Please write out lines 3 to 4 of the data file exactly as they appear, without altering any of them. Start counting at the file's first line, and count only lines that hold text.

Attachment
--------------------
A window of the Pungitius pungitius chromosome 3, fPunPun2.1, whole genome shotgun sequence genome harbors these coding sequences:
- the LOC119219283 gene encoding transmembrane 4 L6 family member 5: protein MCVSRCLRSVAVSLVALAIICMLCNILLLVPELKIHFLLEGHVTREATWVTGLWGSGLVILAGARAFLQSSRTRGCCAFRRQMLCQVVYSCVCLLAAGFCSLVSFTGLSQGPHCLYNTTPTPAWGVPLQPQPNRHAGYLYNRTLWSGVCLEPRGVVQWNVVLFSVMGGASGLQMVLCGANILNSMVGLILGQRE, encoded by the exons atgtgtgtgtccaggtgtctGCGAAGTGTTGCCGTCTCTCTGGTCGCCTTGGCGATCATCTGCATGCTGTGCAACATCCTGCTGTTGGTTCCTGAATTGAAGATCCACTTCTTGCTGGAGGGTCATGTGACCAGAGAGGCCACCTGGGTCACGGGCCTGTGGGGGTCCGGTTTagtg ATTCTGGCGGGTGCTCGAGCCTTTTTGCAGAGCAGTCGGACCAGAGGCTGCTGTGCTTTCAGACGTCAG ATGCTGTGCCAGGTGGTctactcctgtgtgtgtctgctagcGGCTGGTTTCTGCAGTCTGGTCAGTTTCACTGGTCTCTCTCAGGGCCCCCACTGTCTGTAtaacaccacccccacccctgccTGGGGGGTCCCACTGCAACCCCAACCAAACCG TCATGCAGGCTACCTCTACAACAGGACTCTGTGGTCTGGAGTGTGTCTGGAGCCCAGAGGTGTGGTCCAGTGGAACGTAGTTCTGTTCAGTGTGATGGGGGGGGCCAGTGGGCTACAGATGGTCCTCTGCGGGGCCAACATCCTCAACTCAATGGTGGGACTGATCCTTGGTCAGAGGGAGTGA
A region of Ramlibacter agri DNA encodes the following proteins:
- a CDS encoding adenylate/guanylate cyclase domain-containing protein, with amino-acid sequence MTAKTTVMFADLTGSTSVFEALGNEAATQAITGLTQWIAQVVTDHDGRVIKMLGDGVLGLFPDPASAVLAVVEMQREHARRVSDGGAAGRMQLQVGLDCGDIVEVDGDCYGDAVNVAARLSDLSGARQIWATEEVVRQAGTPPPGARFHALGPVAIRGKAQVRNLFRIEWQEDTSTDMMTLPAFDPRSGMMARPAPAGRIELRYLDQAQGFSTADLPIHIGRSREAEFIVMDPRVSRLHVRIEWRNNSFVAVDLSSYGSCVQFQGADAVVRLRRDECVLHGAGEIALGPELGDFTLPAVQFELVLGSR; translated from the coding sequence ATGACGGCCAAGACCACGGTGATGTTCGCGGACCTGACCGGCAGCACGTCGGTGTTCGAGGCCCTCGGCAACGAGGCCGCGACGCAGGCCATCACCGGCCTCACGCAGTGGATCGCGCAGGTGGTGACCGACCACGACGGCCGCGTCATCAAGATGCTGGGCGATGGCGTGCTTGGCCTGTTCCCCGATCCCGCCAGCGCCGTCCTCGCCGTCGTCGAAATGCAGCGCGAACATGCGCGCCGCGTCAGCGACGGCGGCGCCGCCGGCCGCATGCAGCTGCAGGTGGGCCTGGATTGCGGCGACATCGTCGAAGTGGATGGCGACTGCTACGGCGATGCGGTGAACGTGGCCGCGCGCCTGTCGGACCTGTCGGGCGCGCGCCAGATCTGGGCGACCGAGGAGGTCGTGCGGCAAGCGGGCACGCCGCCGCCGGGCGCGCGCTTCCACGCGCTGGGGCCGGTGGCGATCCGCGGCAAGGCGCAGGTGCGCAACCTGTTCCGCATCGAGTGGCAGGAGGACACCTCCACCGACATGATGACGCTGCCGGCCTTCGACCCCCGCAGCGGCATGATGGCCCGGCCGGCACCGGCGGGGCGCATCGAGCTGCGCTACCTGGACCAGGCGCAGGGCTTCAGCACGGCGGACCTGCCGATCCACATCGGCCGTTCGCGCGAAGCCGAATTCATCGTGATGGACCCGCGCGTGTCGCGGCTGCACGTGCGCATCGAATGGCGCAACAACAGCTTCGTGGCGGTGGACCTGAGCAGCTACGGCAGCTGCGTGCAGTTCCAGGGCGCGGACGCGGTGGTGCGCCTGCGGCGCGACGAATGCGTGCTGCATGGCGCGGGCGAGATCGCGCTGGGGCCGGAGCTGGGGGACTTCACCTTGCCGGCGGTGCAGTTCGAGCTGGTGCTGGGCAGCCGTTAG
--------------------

A region of Ramlibacter agri DNA encodes the following proteins:
- a CDS encoding adenylate/guanylate cyclase domain-containing protein, with amino-acid sequence MTAKTTVMFADLTGSTSVFEALGNEAATQAITGLTQWIAQVVTDHDGRVIKMLGDGVLGLFPDPASAVLAVVEMQREHARRVSDGGAAGRMQLQVGLDCGDIVEVDGDCYGDAVNVAARLSDLSGARQIWATEEVVRQAGTPPPGARFHALGPVAIRGKAQVRNLFRIEWQEDTSTDMMTLPAFDPRSGMMARPAPAGRIELRYLDQAQGFSTADLPIHIGRSREAEFIVMDPRVSRLHVRIEWRNNSFVAVDLSSYGSCVQFQGADAVVRLRRDECVLHGAGEIALGPELGDFTLPAVQFELVLGSR; translated from the coding sequence ATGACGGCCAAGACCACGGTGATGTTCGCGGACCTGACCGGCAGCACGTCGGTGTTCGAGGCCCTCGGCAACGAGGCCGCGACGCAGGCCATCACCGGCCTCACGCAGTGGATCGCGCAGGTGGTGACCGACCACGACGGCCGCGTCATCAAGATGCTGGGCGATGGCGTGCTTGGCCTGTTCCCCGATCCCGCCAGCGCCGTCCTCGCCGTCGTCGAAATGCAGCGCGAACATGCGCGCCGCGTCAGCGACGGCGGCGCCGCCGGCCGCATGCAGCTGCAGGTGGGCCTGGATTGCGGCGACATCGTCGAAGTGGATGGCGACTGCTACGGCGATGCGGTGAACGTGGCCGCGCGCCTGTCGGACCTGTCGGGCGCGCGCCAGATCTGGGCGACCGAGGAGGTCGTGCGGCAAGCGGGCACGCCGCCGCCGGGCGCGCGCTTCCACGCGCTGGGGCCGGTGGCGATCCGCGGCAAGGCGCAGGTGCGCAACCTGTTCCGCATCGAGTGGCAGGAGGACACCTCCACCGACATGATGACGCTGCCGGCCTTCGACCCCCGCAGCGGCATGATGGCCCGGCCGGCACCGGCGGGGCGCATCGAGCTGCGCTACCTGGACCAGGCGCAGGGCTTCAGCACGGCGGACCTGCCGATCCACATCGGCCGTTCGCGCGAAGCCGAATTCATCGTGATGGACCCGCGCGTGTCGCGGCTGCACGTGCGCATCGAATGGCGCAACAACAGCTTCGTGGCGGTGGACCTGAGCAGCTACGGCAGCTGCGTGCAGTTCCAGGGCGCGGACGCGGTGGTGCGCCTGCGGCGCGACGAATGCGTGCTGCATGGCGCGGGCGAGATCGCGCTGGGGCCGGAGCTGGGGGACTTCACCTTGCCGGCGGTGCAGTTCGAGCTGGTGCTGGGCAGCCGTTAG